When we read different writer’s works, it helps if we are able to empathise with them – their life, the struggles they have. Writers possess character flaws, of which some can be considered alarming, hence making readers and students empathising with them a challenge. Take for example, Ibsen. Despite his glittering career and the timeless appeal of his works, Ibsen abandoned his mother for all the great concern about women and their situation shown in most of his works. He only resumed contact with his younger sister when they were both in their twilight years. Tsk tsk tsk, how could he do that? Even more incriminating was the tragic fact that his mother was bullied and
stomped upon by his father throughout their entire marriage until his father’s death. Ibsen witnessed it when he was living in his family house. But then Ibsen’s literary genius remains spellbinding and to appreciate his works, it helps to understand that he is an aloof character. And although he did not show any concern for his mother during his illustrious years, he was a man ahead of his time and his works are admired and studied by writers after him and of course by students from all over.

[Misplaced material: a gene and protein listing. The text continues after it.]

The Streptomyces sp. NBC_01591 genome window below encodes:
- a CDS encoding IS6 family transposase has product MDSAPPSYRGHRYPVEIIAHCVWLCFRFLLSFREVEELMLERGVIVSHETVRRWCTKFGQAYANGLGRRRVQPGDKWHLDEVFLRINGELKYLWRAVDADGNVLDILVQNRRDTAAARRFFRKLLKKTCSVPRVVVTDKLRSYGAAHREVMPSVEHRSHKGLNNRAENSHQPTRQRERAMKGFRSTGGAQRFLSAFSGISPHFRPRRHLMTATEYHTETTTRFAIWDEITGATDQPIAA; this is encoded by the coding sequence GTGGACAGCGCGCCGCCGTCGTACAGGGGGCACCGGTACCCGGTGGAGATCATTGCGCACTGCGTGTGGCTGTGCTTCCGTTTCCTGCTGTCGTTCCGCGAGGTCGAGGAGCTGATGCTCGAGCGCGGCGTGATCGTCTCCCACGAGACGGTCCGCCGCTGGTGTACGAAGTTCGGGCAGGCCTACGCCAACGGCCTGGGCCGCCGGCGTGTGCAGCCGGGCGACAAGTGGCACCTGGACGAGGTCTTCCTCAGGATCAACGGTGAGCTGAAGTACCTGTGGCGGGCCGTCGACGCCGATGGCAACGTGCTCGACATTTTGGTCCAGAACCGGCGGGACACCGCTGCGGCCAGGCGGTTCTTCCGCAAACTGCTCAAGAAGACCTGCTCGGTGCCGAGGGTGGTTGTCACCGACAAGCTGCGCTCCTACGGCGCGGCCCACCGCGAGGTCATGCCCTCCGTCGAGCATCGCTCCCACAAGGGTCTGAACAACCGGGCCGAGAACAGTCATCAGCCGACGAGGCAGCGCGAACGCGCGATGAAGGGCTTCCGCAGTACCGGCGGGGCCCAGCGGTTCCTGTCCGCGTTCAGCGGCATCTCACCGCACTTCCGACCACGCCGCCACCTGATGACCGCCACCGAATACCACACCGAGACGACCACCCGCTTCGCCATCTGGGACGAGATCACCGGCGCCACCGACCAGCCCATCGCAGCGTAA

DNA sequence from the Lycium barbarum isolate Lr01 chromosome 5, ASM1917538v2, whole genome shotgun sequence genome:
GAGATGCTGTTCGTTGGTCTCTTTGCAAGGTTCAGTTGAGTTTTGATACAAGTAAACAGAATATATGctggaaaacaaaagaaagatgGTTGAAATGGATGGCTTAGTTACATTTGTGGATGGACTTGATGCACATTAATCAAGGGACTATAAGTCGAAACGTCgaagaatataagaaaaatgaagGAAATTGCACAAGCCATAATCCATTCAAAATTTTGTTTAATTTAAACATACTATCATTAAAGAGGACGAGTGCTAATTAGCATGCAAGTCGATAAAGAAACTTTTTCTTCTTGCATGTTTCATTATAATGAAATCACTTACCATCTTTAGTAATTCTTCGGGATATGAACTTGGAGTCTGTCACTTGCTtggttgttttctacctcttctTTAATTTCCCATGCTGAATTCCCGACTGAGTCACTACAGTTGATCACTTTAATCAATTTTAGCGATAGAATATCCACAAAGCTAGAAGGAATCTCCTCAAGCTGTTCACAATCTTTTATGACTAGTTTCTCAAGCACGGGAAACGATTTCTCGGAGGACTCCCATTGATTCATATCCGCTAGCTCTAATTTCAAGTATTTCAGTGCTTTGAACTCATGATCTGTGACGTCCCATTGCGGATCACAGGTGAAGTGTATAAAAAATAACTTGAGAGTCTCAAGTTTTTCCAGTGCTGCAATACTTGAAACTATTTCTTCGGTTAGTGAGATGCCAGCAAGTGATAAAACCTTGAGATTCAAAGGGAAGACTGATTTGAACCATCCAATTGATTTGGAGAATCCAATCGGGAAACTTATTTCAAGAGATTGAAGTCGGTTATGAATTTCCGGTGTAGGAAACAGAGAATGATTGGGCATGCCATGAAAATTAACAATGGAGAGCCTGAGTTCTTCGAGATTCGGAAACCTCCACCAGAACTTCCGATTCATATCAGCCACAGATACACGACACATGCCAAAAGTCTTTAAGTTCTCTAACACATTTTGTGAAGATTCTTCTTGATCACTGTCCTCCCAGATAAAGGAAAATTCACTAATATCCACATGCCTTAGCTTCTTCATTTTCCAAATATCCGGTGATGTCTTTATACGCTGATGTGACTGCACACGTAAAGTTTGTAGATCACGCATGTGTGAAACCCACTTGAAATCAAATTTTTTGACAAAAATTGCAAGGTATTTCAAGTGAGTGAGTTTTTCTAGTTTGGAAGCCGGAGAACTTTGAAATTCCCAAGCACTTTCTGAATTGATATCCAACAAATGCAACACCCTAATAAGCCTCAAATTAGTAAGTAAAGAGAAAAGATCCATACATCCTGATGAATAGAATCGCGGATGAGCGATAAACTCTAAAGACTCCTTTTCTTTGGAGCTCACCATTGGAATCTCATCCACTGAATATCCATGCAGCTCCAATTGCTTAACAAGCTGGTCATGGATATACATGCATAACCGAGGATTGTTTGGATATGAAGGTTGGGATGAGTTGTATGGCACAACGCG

Then of course how can i ignore Edgar Allan Poe who achieved posthumous fame but was variously regarded as a practical joker, fraud, a foolish drunkard and worst of all an unbalanced and sadistic criminal. He would have frightened the daylights out of many of us if we had him for our neighbour or relative! Sorry that I am taking great liberty here to drive home a point! But then if we know his tragic life – he lost his parents at a tender age of 4, he struggled with poverty throughout his entire time – even at the height of his fame and his enormous reputation in France, he was still living on the cusp of impoverishment and his untimely demise at the age of forty make it less difficult to put aside our judgment and appreciate his works and even view him in a sympathetic light.